I started my career as a graphic designer and illustrator. At the same time, I also enjoy public affairs. Not to sound very idealist, but I always thought living is not only about making money. Have some added value in life, experience, be more practical for other people too. My first attempt in a media company is when I had an interview with Tempo and become a journalist in politics and business.

Another journey started when the US Embassy offers me a Fullbright scholarship. I wasn't thinking to continue my study, hence I finished my master's degree in public policy from George Washington University. That is the turning point of my life.

If I have to divide, there are three degrees of digital waves in Indonesia. First, it hit our media industry. Then, the rise of e-commerce. Finally, it comes to the financial technology. I was sent off to the US in 2004, the first wave is about to arrive in the media industry. Back then, there wasn't any multimedia journalism.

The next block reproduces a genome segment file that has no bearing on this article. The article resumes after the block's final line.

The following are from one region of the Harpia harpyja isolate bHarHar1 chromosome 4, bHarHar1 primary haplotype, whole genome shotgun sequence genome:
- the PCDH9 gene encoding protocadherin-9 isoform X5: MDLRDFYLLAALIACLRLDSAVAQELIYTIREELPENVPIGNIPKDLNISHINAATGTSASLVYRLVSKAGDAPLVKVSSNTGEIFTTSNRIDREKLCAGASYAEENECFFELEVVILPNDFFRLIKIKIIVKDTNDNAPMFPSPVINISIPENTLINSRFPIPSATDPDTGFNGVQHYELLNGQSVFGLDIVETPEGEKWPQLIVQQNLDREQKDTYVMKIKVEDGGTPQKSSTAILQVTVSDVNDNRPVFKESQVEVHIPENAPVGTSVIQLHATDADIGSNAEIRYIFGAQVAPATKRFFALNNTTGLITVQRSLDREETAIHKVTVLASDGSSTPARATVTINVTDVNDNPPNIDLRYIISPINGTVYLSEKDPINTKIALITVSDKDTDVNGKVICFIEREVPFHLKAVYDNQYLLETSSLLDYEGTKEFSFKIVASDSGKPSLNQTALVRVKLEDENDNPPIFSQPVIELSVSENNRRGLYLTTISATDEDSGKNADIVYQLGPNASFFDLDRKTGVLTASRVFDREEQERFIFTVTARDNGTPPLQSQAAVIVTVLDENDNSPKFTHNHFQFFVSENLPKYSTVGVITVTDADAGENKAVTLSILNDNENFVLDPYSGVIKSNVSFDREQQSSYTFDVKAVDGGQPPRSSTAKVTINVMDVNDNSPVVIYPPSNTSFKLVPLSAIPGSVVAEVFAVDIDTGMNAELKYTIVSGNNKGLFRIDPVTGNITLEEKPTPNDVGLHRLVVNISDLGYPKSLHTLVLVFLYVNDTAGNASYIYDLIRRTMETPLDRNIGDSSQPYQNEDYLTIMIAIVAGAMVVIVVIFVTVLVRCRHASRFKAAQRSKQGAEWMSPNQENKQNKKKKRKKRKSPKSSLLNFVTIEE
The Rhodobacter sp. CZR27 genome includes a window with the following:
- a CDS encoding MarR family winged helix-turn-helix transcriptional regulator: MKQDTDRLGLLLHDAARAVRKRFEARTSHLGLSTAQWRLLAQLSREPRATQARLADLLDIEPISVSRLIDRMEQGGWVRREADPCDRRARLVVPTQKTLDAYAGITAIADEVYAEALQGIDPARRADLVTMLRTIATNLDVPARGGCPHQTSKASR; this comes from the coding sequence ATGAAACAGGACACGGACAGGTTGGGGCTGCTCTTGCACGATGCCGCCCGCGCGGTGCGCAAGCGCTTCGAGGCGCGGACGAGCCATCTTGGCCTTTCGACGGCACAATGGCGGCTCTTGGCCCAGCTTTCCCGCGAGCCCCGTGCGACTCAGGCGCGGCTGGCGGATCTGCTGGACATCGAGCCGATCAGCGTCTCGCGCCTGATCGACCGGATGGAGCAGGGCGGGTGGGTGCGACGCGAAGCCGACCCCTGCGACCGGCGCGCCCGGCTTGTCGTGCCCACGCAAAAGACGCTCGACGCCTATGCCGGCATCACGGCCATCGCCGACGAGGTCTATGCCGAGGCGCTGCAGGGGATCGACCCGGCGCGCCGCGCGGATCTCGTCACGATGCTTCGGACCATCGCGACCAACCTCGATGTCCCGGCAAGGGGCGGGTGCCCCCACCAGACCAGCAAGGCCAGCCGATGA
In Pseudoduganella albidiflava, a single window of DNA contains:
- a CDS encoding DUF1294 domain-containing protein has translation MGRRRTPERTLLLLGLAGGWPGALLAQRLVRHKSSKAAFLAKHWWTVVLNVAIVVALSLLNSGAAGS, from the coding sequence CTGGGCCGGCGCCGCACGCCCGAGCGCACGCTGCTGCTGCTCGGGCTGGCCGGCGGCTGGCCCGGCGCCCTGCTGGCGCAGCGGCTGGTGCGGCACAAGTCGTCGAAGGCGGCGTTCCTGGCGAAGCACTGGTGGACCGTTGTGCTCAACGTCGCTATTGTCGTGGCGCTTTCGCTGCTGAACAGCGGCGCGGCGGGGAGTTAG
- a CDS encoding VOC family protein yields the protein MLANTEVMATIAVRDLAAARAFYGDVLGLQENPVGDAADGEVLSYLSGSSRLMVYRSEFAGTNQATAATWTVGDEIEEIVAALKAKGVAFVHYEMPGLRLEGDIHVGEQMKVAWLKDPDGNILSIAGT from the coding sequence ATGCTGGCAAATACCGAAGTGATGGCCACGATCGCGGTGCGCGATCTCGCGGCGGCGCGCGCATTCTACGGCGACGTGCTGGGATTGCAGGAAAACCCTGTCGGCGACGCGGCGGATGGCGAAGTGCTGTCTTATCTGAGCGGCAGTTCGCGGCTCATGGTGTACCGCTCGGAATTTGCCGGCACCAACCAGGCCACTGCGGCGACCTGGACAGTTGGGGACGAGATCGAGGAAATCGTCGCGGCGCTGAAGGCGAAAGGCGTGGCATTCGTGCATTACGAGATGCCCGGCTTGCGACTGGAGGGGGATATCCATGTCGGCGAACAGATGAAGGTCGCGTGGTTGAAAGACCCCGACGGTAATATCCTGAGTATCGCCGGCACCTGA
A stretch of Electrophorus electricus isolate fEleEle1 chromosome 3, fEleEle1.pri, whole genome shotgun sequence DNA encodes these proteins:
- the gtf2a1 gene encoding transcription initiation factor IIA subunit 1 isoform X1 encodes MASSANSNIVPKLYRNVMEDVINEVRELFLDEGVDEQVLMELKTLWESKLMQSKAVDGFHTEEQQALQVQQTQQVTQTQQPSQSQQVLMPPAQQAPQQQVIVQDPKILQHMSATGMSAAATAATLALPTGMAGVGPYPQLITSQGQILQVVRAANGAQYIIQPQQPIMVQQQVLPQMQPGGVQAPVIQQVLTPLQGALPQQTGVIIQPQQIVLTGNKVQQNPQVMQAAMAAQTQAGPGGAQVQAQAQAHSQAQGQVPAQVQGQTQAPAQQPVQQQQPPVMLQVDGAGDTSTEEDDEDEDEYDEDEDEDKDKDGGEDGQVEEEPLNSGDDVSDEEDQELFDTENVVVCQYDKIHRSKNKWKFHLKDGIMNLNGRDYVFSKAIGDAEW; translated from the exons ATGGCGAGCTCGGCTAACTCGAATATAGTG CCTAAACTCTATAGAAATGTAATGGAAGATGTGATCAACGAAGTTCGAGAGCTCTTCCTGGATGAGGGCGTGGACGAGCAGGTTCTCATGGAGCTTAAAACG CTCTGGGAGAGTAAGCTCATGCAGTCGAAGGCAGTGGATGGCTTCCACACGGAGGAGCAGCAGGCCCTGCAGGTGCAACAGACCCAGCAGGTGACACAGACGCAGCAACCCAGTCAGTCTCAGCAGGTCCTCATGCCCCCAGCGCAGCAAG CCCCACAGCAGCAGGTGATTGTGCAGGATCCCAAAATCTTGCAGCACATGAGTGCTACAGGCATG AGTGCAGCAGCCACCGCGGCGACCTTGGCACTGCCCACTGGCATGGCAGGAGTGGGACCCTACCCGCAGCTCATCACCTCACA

My first digital experience in the US was quite astonishing. I didn't come from a silver spoon family, my scholarship barely covered my expenses with a wife and three children. Every day, I watch the news, and really amazed at how the digital world can change and get rid of any limitation in the conventional media.

One day I saw a scandal was told in a very comprehensive way where you can dig as deep, using multimedia and hyperlink. Everything is connected and very interactive. This is the real power of the digital world. Not to mention how e-bay and amazon have really helped me saving money. It was an eye-opening experience for me. Then, I decided to make it into the digital world.

Coming back to Indonesia, everything was different again. I offer to create something digital for my current company back then, but they turn down the offer telling me to focus more on the core. It was when I realize that it is time to start my digital venture. I look for investors and created Viva.co.id. We focus on educating Indonesian people with digital service, e-commerce, and stuff. It was when Bukalapak and Tokopedia were probably still on their seed.

Bareksa's Co-founder, Karaniya Dharmasaputra and Ovo's CEO, Jason Thompson at the announcement of a synergy / Bareksa

Six years ago, what encourages you to started Bareksa and enter the financial technology sector?